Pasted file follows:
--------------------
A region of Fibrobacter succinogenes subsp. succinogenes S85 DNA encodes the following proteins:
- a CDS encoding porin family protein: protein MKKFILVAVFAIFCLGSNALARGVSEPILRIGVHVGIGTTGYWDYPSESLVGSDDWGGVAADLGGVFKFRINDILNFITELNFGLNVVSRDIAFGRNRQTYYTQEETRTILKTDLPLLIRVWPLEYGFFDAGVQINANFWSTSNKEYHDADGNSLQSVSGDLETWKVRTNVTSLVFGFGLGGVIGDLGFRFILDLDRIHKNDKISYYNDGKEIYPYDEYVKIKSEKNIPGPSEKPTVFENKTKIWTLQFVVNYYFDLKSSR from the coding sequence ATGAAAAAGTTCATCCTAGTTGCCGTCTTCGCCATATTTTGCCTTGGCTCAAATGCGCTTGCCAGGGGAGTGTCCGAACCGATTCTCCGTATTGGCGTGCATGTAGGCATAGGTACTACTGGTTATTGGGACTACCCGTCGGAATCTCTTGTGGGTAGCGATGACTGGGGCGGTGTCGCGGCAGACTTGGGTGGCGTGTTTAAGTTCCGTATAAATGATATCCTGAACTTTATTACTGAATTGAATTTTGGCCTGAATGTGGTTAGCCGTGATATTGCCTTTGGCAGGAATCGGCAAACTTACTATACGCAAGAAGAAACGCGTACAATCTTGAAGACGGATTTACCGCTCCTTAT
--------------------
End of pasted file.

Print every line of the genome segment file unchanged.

A region of Fibrobacter succinogenes subsp. succinogenes S85 DNA encodes the following proteins:
- a CDS encoding porin family protein: protein MKKFILVAVFAIFCLGSNALARGVSEPILRIGVHVGIGTTGYWDYPSESLVGSDDWGGVAADLGGVFKFRINDILNFITELNFGLNVVSRDIAFGRNRQTYYTQEETRTILKTDLPLLIRVWPLEYGFFDAGVQINANFWSTSNKEYHDADGNSLQSVSGDLETWKVRTNVTSLVFGFGLGGVIGDLGFRFILDLDRIHKNDKISYYNDGKEIYPYDEYVKIKSEKNIPGPSEKPTVFENKTKIWTLQFVVNYYFDLKSSR from the coding sequence ATGAAAAAGTTCATCCTAGTTGCCGTCTTCGCCATATTTTGCCTTGGCTCAAATGCGCTTGCCAGGGGAGTGTCCGAACCGATTCTCCGTATTGGCGTGCATGTAGGCATAGGTACTACTGGTTATTGGGACTACCCGTCGGAATCTCTTGTGGGTAGCGATGACTGGGGCGGTGTCGCGGCAGACTTGGGTGGCGTGTTTAAGTTCCGTATAAATGATATCCTGAACTTTATTACTGAATTGAATTTTGGCCTGAATGTGGTTAGCCGTGATATTGCCTTTGGCAGGAATCGGCAAACTTACTATACGCAAGAAGAAACGCGTACAATCTTGAAGACGGATTTACCGCTCCTTAT